How to Lead with Vulnerability — Without Appearing Weak

By Marianne Renner: Leadership Coach, Speaker, Author

I recently had a conversation with a leader whose team was going through a tough time. Rapid changes in organizational structure and budget cuts were wearing thin on everyone – including the leader.

Wanting to be transparent with his team, he asked, “how can I be vulnerable with my people without appearing weak?”

What a great question. The fact that he asked told me he was already headed in the right direction.

The best leaders know that being vulnerable with their teams can reap huge rewards.



Showing vulnerability fosters trust and creates an environment of open communication. When leaders display characteristics like transparency and authenticity, teams are more engaged and develop resilience.

But leading well can be tricky when you’re feeling the impact just as much as your teams. It requires the right balance of vulnerability and strength.


What vulnerability is and is not

It’s important to understand that vulnerability doesn’t mean weakness. Rather, it’s about displaying authenticity, openness and the willingness to connect on a human level.

Being vulnerable means it’s ok to share your emotions, but do so in a way that maintains professionalism and authority. Vulnerability is not about being overwhelmed by emotions but about being transparent and open about the fact that you have them.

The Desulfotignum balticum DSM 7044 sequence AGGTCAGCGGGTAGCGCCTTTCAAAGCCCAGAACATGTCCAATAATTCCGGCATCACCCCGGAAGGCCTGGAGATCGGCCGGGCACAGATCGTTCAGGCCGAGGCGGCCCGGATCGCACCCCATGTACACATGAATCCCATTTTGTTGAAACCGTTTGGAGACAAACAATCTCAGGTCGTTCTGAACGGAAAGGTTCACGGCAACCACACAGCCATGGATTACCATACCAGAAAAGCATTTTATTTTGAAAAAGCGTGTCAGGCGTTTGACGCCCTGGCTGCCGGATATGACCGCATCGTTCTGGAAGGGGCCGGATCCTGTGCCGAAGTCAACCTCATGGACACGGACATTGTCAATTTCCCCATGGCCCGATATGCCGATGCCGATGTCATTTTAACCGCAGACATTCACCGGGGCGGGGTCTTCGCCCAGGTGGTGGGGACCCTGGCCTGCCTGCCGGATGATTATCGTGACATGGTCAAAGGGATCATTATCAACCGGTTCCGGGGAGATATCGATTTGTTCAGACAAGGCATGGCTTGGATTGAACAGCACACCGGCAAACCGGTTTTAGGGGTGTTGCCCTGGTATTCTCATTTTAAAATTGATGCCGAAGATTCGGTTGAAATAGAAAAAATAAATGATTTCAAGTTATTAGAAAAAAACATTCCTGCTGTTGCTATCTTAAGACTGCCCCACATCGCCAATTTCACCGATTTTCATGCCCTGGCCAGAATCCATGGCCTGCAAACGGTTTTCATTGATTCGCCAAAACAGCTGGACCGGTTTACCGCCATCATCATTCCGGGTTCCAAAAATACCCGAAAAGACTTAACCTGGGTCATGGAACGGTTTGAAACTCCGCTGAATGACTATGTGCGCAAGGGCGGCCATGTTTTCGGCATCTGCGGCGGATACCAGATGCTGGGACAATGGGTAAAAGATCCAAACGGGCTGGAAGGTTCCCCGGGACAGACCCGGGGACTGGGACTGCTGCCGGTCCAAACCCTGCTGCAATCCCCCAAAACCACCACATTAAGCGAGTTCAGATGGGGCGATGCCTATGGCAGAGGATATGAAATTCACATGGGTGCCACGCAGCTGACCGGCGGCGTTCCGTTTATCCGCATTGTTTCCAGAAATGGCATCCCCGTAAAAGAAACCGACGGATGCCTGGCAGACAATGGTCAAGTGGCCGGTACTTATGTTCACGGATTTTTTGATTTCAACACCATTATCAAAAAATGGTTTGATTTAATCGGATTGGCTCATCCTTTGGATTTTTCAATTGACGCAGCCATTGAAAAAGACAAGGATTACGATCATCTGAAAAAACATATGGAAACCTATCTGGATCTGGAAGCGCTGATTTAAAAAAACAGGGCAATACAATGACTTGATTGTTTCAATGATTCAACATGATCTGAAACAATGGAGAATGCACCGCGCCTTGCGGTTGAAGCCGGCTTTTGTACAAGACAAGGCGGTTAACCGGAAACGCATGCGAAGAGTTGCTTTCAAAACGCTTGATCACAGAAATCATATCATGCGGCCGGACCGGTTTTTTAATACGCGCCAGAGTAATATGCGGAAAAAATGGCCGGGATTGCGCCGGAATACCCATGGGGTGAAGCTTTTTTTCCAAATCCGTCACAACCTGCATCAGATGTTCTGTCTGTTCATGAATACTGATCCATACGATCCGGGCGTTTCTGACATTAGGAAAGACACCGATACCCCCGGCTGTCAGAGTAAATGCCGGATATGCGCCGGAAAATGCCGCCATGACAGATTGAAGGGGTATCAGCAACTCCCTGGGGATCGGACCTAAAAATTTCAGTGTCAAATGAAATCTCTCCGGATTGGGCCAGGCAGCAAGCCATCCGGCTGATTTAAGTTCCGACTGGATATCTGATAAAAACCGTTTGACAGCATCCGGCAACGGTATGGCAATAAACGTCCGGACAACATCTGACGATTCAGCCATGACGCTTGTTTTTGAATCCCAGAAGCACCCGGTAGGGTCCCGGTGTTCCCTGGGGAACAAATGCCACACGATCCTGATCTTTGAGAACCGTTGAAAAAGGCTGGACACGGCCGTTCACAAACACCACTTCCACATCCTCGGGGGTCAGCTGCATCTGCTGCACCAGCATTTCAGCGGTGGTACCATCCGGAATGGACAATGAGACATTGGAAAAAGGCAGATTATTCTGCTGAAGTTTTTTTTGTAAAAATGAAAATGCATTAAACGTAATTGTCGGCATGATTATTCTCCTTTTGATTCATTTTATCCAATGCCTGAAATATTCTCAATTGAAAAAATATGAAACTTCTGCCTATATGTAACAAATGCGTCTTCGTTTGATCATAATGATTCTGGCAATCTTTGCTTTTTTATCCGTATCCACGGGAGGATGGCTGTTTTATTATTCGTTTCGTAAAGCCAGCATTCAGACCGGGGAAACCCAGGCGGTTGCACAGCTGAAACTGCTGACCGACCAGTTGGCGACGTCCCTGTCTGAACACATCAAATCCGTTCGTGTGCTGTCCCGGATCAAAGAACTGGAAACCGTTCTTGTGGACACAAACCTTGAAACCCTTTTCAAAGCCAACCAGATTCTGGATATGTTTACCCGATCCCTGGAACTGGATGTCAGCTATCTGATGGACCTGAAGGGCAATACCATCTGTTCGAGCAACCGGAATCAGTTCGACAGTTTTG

Here are 5 steps to leading with vulnerability and strength:


1. Acknowledge the situation
Start by acknowledging the difficulty of the situation. Let your team know that you understand the challenges they are facing, and you share in their feelings and concerns.

2. Share your feelings appropriately
Vulnerability is not about being overwhelmed by emotions but about being transparent about the fact that you have them. It’s okay to share your emotions, but do so in a way that maintains your professionalism and authority. For example, you might say, “I want you to know I’m feeling the weight of this situation too, but together, we’ll get through it.”

3. Maintain confidence and optimism
While being honest about the challenges, maintain an optimistic and confident tone. Emphasize that you have a plan or strategy in place and that the team can overcome the situation together.

4. Encourage open dialogue
Create an environment where team members feel comfortable expressing their concerns and ideas. Encourage open dialogue and assure them that their input is valued.

5. Highlight past wins
Remind the team of their strengths and past achievements. Reassure them that, despite the current difficulties, the team has the capabilities to overcome challenges and succeed.


Remember that vulnerability doesn’t mean appearing helpless or defeated. It’s about sharing the emotional impact of the situation while maintaining a sense of strength, resilience, and a clear path forward. By striking this balance, you can foster a culture of trust within your team during challenging times.

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